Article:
Recently there has been a renewed focus on what people are putting down their toilets.

Water companies such as Southern Water, Yorkshire Water, Northumbria Water and South West Water are currently running a number of campaigns focussing on reminding clients to only flush the 3 Ps down their toilets and sinks. The Three Ps are:

  • Pooh,
  • Pee
  • Paper

South West Water’s website has the following tips on preventing blockages as part of their Love Your Loo campaign:

  1. Have a lined bin near all the loos in your home
  2. Have odour and leak-proof bags nearby e.g. nappy bags or sanitary disposal bags
  3. Bin everything other than the 3Ps: pee, paper, poo
  4. Encourage your family, friends and neighbours to Love Your Loo, as we all have a part to play.

 And Southern Water have worked with the Consumer Council for Water to create the following:

https://www.southernwater.co.uk/the-unflushables

Meanwhile The Rivers Trust has a new campaign- #StopFlushingWipes, and is working with United Utilities to get the message about the impact that wet wipes are having on our rivers environment.

What’s the problem?

In the UK wet wipes improperly flushed down toilets cause  93% of all sewer blockages, these cause pollution in rivers and sewer flooding. Nationally, more than £100 million is spent every year in mitigating both environmental and operational impacts of flushing wipes, including sewer flooding of homes, with costs ultimately passed onto water company customers/bill payers.

In heavy rainfall used wet wipes flushed down the toilet can leave the sewer system and enter rivers through combined sewers overflows. These exist to provide relief to sewer systems and prevent homes from flooding during storms.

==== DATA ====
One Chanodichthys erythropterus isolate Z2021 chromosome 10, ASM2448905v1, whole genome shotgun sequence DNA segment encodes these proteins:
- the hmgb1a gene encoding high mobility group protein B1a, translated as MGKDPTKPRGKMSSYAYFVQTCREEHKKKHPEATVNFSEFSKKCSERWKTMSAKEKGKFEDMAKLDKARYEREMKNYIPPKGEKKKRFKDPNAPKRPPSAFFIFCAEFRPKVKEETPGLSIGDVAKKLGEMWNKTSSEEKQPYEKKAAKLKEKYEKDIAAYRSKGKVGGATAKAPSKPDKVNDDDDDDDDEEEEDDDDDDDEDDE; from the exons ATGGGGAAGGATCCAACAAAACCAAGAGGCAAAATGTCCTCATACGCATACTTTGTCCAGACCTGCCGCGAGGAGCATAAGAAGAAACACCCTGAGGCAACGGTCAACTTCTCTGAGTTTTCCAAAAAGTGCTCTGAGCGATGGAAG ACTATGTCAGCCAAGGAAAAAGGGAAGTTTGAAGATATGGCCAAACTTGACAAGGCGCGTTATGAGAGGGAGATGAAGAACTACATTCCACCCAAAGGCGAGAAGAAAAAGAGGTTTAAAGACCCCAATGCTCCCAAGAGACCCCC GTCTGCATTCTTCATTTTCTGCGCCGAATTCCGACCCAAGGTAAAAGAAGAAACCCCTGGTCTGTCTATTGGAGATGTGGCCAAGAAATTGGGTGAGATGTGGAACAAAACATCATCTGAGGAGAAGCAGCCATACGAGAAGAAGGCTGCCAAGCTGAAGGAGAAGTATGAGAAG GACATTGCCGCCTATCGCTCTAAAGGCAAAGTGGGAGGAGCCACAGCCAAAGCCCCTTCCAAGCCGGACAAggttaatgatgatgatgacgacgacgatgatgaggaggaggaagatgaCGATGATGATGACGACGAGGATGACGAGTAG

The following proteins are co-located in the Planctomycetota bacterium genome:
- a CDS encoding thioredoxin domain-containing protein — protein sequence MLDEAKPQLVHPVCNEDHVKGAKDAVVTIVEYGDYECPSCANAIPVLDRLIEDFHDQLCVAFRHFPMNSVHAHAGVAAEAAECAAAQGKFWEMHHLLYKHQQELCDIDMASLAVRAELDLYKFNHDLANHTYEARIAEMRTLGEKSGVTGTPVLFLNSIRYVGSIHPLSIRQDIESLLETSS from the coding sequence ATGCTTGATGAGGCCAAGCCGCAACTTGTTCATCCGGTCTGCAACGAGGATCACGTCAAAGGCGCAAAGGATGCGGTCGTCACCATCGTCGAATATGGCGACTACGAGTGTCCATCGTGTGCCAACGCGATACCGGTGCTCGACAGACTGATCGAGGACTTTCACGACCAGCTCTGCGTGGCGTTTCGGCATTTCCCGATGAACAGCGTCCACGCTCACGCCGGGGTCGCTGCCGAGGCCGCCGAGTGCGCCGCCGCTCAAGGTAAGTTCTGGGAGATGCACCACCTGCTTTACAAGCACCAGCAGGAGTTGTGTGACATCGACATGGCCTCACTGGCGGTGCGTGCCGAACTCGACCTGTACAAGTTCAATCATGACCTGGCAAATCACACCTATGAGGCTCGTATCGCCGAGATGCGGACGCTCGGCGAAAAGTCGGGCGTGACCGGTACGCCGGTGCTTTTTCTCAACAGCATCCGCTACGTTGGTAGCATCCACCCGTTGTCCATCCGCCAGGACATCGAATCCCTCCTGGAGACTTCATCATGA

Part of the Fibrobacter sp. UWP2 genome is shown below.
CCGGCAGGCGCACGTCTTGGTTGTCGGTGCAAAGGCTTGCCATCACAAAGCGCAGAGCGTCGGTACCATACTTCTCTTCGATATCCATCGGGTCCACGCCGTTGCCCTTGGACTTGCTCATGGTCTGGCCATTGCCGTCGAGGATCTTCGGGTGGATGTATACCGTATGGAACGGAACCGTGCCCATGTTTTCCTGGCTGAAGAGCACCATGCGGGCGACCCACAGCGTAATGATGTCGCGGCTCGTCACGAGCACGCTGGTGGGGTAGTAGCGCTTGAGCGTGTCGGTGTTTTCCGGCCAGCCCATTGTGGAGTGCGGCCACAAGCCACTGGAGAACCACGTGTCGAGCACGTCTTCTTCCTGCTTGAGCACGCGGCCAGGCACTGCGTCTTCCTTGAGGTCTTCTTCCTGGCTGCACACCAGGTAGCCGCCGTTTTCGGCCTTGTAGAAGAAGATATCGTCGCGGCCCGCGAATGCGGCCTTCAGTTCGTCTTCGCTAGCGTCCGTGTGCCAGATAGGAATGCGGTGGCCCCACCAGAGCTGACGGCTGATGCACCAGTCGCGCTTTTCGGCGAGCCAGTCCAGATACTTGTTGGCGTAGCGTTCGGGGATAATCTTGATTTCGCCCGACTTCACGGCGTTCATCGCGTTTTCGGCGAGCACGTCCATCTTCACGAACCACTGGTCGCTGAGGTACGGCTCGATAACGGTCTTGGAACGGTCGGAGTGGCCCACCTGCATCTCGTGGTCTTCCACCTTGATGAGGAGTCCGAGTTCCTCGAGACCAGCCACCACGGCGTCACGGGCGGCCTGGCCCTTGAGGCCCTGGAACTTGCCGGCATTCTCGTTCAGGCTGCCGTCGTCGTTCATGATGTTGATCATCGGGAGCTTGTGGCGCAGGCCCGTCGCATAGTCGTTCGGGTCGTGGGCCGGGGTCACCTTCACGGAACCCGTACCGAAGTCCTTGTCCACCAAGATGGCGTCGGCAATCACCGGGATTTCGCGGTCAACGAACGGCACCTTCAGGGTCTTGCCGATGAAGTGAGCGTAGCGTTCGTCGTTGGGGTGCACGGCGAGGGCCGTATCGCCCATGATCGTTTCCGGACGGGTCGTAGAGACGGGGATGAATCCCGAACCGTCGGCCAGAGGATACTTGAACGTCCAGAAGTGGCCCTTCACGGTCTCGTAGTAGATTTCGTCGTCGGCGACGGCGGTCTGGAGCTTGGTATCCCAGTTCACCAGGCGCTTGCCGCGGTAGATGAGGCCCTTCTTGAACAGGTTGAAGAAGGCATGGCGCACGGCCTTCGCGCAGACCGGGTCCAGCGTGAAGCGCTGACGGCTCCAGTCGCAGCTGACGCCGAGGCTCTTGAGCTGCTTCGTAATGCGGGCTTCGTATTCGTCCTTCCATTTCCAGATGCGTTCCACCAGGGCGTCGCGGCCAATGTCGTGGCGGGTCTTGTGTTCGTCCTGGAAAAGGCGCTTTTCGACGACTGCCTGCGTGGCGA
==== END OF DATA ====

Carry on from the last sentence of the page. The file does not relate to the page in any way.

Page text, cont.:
Unfortunately, these overflows can cause unpleasant sanitary items, including wet wipes, to be littered along riverbanks.

Another campaign at the moment is focusing on the fat, oil and grease entering our drains. Fat, Oil and Grease (FOG) can block sinks, drainage runs to the plants and sewers.

News articles such as the Sidmouth fatberg: https://www.southwestwater.co.uk/about-us/latest-news/2019-news/devons-largest-ever-fatberg-discovered-in-sidmouth-sewer/ and the London Fatberg: https://www.thameswater.co.uk/be-water-smart/Bin-it/Whats-a-fatberg highlight the issues FOGs cause in our sewers.

Fat, Oil and Grease in a treatment Plant
Ragged Pump

When a treatment plant is not connected to a mains sewer the fat, oil and grease in the plants still cause problems. They can cause blockages, preventing pumping stations from working correctly, but also prevent the treatment plants from performing correctly, and in some cases they blind the diffusers and air arrangements. The FOG then passes forwards and can end up discharging into the water course, causing environmental problems.

So remember, the only things which go down your drains should be the 3 Ps, anything else should be disposed of separately.